Gary Coleman Quote

You can involve yourself in electronics, computers, puzzles... there's a lot of creativity and brain working. There's a lot to model trains that people don't realize.

Gary Coleman

You can involve yourself in electronics, computers, puzzles... there's a lot of creativity and brain working. There's a lot to model trains that people don't realize.

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About Gary Coleman

Gary Wayne Coleman (February 8, 1968 – May 28, 2010) was an American actor and comedian. Coleman was the highest-paid child actor on television throughout the late 1970s and 1980s. He was rated first on a list of VH1's "100 Greatest Kid Stars".Coleman was best known for playing the role of Arnold Jackson in the sitcom Diff'rent Strokes (1978–1986), which he reprised in numerous other television series such as Hello, Larry (1979), The Facts of Life (1979–1980) and The Fresh Prince of Bel-Air (1996), among others. For playing the role of Arnold, he received several accolades, which include two Young Artist Awards; in 1980 for Outstanding Contribution to Youth Through Entertainment and in 1982 for Best Young Actor in a Comedy Series; and three People's Choice Awards; a consecutive three wins for Favorite Young TV Performer from 1980 to 1983; as well as nominations for two TV Land Awards.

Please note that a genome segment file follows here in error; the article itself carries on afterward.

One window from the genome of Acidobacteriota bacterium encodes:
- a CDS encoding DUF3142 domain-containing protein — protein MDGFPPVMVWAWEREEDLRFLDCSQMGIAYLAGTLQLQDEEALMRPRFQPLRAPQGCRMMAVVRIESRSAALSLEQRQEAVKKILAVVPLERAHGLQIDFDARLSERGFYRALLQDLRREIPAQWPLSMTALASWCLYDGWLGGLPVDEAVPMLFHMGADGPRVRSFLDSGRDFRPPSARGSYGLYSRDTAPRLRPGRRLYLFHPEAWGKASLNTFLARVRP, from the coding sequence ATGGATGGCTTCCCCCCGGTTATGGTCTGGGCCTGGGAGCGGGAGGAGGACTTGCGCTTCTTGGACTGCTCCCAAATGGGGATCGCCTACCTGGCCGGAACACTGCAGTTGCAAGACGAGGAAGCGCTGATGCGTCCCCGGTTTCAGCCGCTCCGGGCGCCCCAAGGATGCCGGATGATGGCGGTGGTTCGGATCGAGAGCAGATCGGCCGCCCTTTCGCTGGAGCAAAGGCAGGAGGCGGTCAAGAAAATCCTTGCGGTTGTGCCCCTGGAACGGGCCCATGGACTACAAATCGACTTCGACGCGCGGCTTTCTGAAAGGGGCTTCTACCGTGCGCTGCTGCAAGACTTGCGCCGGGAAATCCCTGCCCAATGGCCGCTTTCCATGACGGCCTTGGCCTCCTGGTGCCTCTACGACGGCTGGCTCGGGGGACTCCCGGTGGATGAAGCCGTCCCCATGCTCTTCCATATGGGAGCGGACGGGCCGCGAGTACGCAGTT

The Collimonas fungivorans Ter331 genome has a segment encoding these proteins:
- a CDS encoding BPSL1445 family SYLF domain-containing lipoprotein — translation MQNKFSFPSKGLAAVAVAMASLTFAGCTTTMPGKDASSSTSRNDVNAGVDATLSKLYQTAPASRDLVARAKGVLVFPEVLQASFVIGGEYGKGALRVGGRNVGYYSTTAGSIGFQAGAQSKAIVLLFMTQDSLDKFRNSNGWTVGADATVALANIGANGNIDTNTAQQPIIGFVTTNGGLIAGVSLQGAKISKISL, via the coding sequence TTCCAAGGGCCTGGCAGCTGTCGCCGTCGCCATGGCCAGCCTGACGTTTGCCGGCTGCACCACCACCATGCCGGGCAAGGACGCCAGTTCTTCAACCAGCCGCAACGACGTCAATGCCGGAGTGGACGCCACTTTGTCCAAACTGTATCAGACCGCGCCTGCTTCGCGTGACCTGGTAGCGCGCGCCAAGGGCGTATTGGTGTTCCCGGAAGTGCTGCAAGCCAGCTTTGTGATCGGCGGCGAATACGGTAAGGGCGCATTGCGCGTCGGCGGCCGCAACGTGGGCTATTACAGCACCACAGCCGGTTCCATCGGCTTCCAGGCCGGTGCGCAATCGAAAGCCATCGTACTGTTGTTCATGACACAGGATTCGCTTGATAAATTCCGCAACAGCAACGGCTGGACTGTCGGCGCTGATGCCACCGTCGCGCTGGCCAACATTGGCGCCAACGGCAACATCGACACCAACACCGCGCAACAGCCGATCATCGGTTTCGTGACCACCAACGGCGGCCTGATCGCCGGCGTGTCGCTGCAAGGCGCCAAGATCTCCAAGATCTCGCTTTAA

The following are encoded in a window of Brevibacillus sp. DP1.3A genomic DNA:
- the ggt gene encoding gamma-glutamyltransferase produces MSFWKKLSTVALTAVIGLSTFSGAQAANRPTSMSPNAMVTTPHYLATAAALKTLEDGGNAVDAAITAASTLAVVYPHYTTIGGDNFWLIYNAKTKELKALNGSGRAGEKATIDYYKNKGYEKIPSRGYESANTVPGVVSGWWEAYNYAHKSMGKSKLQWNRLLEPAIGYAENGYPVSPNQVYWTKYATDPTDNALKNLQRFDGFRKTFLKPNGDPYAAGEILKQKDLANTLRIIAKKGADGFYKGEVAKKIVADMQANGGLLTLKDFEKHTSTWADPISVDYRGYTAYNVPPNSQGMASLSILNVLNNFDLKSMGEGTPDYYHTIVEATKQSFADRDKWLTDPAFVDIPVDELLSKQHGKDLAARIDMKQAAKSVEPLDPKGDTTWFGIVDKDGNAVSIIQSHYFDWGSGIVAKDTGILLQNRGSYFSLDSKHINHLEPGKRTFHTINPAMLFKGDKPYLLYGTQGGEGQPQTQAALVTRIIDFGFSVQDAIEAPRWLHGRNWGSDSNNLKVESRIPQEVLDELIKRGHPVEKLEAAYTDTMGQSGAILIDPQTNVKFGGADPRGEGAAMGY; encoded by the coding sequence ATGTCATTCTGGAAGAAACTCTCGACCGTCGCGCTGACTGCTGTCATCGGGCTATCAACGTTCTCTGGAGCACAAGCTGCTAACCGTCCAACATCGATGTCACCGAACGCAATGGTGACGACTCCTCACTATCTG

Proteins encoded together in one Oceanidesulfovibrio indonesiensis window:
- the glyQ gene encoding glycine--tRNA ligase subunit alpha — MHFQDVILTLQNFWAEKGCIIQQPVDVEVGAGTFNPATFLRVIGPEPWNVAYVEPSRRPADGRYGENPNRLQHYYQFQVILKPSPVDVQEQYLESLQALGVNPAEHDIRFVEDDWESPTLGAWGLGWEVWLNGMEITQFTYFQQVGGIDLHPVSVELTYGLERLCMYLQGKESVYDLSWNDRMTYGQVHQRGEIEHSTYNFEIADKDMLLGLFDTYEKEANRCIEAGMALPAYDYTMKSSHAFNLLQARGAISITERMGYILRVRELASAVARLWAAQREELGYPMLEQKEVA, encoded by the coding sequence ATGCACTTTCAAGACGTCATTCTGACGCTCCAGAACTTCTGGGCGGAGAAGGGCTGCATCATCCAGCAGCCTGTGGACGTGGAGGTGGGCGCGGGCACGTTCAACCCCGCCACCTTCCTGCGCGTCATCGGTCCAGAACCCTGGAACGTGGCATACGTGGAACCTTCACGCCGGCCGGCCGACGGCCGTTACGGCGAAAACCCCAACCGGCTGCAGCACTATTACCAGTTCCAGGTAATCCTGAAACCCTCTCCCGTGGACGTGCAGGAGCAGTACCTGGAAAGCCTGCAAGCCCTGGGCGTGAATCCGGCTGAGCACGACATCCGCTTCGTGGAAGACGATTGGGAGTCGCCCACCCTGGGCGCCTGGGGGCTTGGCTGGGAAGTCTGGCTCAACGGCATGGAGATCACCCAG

Coleman's stardom resulted in several roles thereafter, including his film debut On the Right Track (1981), the comedies Jimmy the Kid and The Kid with the Broken Halo (both released in 1982), the cult film Dirty Work (1998), and the satirical-comedy film An American Carol (2008) and the independent film Midgets vs. Mascots (2009). He was the star of The Gary Coleman Show (1982) where he voiced Andy LeBeau, and he additionally provided the voice of Kevin in the animated show Waynehead (1996–1997). He also starred in the video games The Curse of Monkey Island (1997) and did some voice acting and motion capture for Postal 2 (2003).
Coleman struggled financially in later life; in 1989, he successfully sued his parents and business adviser over misappropriation of his assets, only to declare bankruptcy a decade later. Very few details of Coleman's medical history have been made public, although his battles with issues such as growth deficiency, substance abuse, and depression during his life earned significant media coverage.
Coleman died at Utah Valley Regional Medical Center in Provo, Utah on May 28, 2010, aged 42. He had been admitted two days earlier after falling down the stairs at his home in Santaquin and striking his head, resulting in an epidural hematoma.